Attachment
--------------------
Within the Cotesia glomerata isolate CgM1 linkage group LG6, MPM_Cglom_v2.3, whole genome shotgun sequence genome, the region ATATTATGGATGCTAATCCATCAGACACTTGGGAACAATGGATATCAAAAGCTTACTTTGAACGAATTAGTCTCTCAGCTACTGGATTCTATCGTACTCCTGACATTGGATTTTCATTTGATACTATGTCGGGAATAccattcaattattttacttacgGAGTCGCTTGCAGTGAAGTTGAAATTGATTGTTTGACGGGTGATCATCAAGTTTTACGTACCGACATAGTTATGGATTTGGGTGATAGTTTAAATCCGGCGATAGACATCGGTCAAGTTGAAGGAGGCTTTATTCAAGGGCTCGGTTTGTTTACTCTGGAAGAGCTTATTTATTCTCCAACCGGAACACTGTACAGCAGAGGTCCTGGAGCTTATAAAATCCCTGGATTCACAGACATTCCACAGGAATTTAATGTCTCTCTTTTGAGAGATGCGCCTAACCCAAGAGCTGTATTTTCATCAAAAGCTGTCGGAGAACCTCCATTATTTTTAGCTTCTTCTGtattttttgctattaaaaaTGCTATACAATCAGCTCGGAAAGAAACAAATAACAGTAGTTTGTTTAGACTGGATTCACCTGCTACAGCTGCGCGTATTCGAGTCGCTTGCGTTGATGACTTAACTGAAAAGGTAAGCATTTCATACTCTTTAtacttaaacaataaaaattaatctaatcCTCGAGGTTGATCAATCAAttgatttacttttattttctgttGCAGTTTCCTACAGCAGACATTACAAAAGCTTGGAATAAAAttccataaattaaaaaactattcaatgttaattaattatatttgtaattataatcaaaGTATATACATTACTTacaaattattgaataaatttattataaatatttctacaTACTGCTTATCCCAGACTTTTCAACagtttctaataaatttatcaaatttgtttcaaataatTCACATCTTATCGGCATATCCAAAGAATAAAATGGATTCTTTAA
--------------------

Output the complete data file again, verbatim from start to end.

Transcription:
Within the Cotesia glomerata isolate CgM1 linkage group LG6, MPM_Cglom_v2.3, whole genome shotgun sequence genome, the region ATATTATGGATGCTAATCCATCAGACACTTGGGAACAATGGATATCAAAAGCTTACTTTGAACGAATTAGTCTCTCAGCTACTGGATTCTATCGTACTCCTGACATTGGATTTTCATTTGATACTATGTCGGGAATAccattcaattattttacttacgGAGTCGCTTGCAGTGAAGTTGAAATTGATTGTTTGACGGGTGATCATCAAGTTTTACGTACCGACATAGTTATGGATTTGGGTGATAGTTTAAATCCGGCGATAGACATCGGTCAAGTTGAAGGAGGCTTTATTCAAGGGCTCGGTTTGTTTACTCTGGAAGAGCTTATTTATTCTCCAACCGGAACACTGTACAGCAGAGGTCCTGGAGCTTATAAAATCCCTGGATTCACAGACATTCCACAGGAATTTAATGTCTCTCTTTTGAGAGATGCGCCTAACCCAAGAGCTGTATTTTCATCAAAAGCTGTCGGAGAACCTCCATTATTTTTAGCTTCTTCTGtattttttgctattaaaaaTGCTATACAATCAGCTCGGAAAGAAACAAATAACAGTAGTTTGTTTAGACTGGATTCACCTGCTACAGCTGCGCGTATTCGAGTCGCTTGCGTTGATGACTTAACTGAAAAGGTAAGCATTTCATACTCTTTAtacttaaacaataaaaattaatctaatcCTCGAGGTTGATCAATCAAttgatttacttttattttctgttGCAGTTTCCTACAGCAGACATTACAAAAGCTTGGAATAAAAttccataaattaaaaaactattcaatgttaattaattatatttgtaattataatcaaaGTATATACATTACTTacaaattattgaataaatttattataaatatttctacaTACTGCTTATCCCAGACTTTTCAACagtttctaataaatttatcaaatttgtttcaaataatTCACATCTTATCGGCATATCCAAAGAATAAAATGGATTCTTTAA